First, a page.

A healthcare scare

Patients are being denied free treatment on the Sehat Card, particularly at private hospitals. Those undergoing treatments of various kinds have been asked to pay or leave without completion of their medical and/ or surgical procedures

September 17, 2023
The CEO of PHIMC talks of having received complaints regarding the substandard quality of lenses being used. — Photo by Rahat Dar


ontrary to claims made by the caretaker Punjab government that no facility has been withdrawn with respect to the health insurance card scheme, dubbed as the Sehat Sahulat Card, the refusal by private hospitals in Lahore recently to entertain patients seeking cataract treatment on the said card has raised serious concerns.

It is pertinent to note that the Sehat Sahulat Card was the flagship programme of former prime minister Imran Khan’s PTI government. Under the programme, citizens availed medical facilities both at public and private hospitals, including open heart surgeries, insertion of stents, management of cancer, neurosurgical procedures, burn management, accident management, dialysis, intensive care management, deliveries, C-section and eye surgeries for up to Rs 1 million per family per year.

The State Life Insurance Corporation of Pakistan has been offering subsidies on several medical procedures. Last year, the insurance company won the contract for the next three years (2022 to 2025). As per the procedure, once a patient is treated their bill is sent to the insurance company which takes up to 28 days to verify and clear the bill. Lately, however, a large number of empanelled private hospitals in the provincial metropolis have refused to extend services to patients seeking free treatment for various types of heart surgeries, laparoscopic surgeries, cholecystectomy, hernioplasty, hysterectomy, appendectomy, tonsillectomy, trans-urethral resection of prostate (TURP) and cataract disease — apparently due to payment issues.

Sources say the free treatment counters at some hospitals have been withdrawn. Likewise, the patients undergoing treatment for various types of chronic diseases on their health cards have been discharged from hospitals without completing their procedures, sparking protests and appeals by their relatives to allow completion of ongoing medical procedures and treatments.

Speaking anonymously, the owner of a private hospital on Jail Road says that his hospital has stopped providing treatment on health cards. “In fact, the government has stopped making payments for various medical services [under the health card scheme],” he says.

“Also, the amount offered per procedure is meagre. The health card provides Rs 15,000 for a delivery but that [amount] is not sufficient. That’s why a number of private hospitals now shy away from providing treatment on the health card.”

Amjad Khan, a resident of Samanabad, says he took his 46-year-old brother to Punjab Institute of Cardiology on Jail Road, but the doctors told him that stents could not be implanted as the vendor had stopped providing them the stents. Khan says that the doctors told him that his brother’s bills had not been cleared.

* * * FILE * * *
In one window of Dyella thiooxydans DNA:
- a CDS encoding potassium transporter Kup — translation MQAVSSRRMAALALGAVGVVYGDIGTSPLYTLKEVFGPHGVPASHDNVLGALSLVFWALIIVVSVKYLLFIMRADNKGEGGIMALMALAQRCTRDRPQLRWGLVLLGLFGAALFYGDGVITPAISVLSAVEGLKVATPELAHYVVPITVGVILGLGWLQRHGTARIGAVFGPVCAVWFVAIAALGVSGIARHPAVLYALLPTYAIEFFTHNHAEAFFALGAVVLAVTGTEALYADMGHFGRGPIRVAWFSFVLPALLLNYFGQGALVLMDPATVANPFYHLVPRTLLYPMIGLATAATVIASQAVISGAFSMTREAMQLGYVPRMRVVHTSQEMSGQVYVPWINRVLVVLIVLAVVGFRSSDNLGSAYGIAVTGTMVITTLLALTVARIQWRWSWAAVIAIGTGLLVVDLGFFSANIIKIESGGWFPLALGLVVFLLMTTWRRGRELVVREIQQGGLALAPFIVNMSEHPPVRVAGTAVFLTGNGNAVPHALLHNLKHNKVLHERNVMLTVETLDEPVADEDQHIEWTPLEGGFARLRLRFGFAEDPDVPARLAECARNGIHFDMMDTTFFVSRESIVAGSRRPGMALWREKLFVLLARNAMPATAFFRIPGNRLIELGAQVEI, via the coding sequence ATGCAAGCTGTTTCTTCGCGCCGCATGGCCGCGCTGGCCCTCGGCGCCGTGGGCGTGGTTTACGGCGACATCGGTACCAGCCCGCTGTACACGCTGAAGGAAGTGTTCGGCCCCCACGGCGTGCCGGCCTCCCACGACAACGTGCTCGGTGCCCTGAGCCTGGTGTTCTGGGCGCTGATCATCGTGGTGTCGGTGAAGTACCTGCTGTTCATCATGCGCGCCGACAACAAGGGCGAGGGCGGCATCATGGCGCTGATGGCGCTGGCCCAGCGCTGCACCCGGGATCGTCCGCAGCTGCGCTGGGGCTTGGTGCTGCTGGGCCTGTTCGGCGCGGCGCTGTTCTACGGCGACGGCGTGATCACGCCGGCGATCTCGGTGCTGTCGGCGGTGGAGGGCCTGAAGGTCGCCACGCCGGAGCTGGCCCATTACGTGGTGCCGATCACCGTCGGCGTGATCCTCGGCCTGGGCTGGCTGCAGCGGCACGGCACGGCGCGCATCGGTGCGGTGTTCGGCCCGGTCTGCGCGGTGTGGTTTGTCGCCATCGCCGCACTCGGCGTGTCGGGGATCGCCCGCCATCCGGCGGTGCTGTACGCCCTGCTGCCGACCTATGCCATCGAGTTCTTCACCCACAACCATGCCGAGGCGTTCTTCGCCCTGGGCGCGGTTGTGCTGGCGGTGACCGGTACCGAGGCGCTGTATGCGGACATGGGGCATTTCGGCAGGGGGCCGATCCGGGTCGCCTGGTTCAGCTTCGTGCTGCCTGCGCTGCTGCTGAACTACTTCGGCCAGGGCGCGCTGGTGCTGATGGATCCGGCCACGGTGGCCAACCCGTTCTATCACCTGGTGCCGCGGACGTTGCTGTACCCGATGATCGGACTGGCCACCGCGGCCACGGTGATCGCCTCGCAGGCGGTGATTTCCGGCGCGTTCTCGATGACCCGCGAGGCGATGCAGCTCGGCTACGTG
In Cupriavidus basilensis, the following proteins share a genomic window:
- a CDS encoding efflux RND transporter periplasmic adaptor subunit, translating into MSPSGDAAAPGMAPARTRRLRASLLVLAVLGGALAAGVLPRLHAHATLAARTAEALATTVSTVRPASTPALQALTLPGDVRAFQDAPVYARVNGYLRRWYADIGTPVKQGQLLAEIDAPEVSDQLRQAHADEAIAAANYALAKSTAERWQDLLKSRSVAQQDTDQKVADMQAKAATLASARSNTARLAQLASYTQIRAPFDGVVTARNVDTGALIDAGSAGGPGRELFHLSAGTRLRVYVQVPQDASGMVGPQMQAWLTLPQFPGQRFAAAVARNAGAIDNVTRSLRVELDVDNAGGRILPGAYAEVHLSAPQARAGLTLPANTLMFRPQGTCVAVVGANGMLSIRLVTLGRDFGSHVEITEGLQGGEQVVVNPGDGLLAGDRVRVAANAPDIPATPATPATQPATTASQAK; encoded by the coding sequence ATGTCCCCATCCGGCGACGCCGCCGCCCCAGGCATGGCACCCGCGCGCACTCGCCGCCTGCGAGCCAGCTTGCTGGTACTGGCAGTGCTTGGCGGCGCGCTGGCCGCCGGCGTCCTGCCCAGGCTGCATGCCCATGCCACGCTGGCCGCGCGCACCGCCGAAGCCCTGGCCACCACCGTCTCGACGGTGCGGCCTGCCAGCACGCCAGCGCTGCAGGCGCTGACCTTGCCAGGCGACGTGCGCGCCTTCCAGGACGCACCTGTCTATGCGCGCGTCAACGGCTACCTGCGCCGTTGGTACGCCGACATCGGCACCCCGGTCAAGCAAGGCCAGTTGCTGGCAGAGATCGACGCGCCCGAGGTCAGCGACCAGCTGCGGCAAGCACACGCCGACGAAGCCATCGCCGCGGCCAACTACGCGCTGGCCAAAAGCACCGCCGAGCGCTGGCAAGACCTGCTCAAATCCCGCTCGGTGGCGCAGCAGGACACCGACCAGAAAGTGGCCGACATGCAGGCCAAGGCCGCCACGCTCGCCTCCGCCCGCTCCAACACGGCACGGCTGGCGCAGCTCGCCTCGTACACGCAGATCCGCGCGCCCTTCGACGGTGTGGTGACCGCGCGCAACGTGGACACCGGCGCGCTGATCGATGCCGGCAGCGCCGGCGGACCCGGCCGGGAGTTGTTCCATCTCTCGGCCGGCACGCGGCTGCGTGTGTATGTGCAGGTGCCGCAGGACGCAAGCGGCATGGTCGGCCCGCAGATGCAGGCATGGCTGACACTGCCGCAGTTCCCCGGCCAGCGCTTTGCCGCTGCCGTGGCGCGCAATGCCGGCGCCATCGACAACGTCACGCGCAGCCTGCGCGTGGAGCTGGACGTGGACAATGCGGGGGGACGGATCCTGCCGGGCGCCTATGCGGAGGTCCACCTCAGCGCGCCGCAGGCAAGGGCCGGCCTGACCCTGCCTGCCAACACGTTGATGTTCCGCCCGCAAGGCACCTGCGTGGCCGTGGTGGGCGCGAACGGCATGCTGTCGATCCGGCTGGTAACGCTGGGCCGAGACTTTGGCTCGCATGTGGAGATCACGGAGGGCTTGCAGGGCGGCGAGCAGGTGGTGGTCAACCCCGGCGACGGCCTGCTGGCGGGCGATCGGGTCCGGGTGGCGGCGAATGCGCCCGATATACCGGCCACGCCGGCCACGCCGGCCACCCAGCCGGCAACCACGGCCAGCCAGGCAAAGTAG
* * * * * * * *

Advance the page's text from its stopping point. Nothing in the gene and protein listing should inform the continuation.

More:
Free treatment counters at some hospitals are said to have been withdrawn.— Photo by Rahat Dar

“The amount offered per procedure is meagre. The health card provides Rs 15,000 for a delivery but that is not sufficient. That’s why a number of private hospitals now shy away from providing treatment against the health card.

Rehman Butt, another resident, recalls how his septuagenarian father was undergoing dialysis treatment at a private hospital in Model Town when they were told by the staff that free treatment (on the health card) could not be continued.


Describing the decision a cruel one, former MPA Sadia Sohail Rana says the caretaker government has limited powers and no authority to terminate the health card scheme. “This programme was legislated in the Punjab Assembly,” she says. “Hundreds of thousands of poor people were benefitting from the facility. It should continue without interruption.”

Interestingly, Lahore High Court’s Bahawalpur bench has already suspended the changes introduced in the Sehat Sahulat Programme by the caretaker government. Justice Asim Hafeez passed the order on a public interest petition filed by a citizen. Advocate Aftab Mubarik argued on behalf of the petitioner that the Punjab Health Initiative Management Company had issued a notification on June 22 to withdraw the facility without assigning valid reasons despite the fact that funds had already been allocated in the provincial budget for it.

Talking to TNS, the CEO of Punjab Health Initiative Management Company (PHIMC), Dr Ali Razzaque denied that the interim government had abolished the Sehat Sahulat Programme and withdrawn the health facilities being provided to the citizens under the programme. “We intend to just streamline the system,” he insisted. “Our sole aim is to expel the affluent class from taking advantage of the card which is only meant for the poor.”

Dr Razzaque says that the government has received a number of complaints regarding the substandard quality of lenses used. He says the number of cases of eye infections shortly after the implants was increasing. That’s why the government has formed a six-member committee to look into the matter. “If the committee finds no issues, permission will be granted to implant these lenses.”

As for heart surgeries, Dr Razzaque says, “We are certain that the quality of treatment and operations carried out in public sector hospitals is far better than that of private hospitals. So, in the future, most heart surgeries shall be performed free of cost at public hospitals.

“If someone wants to get the heart surgery done in a private hospital, they will have to bear 70 percent of the cost,” he adds.

The writer is a print and broadcast journalist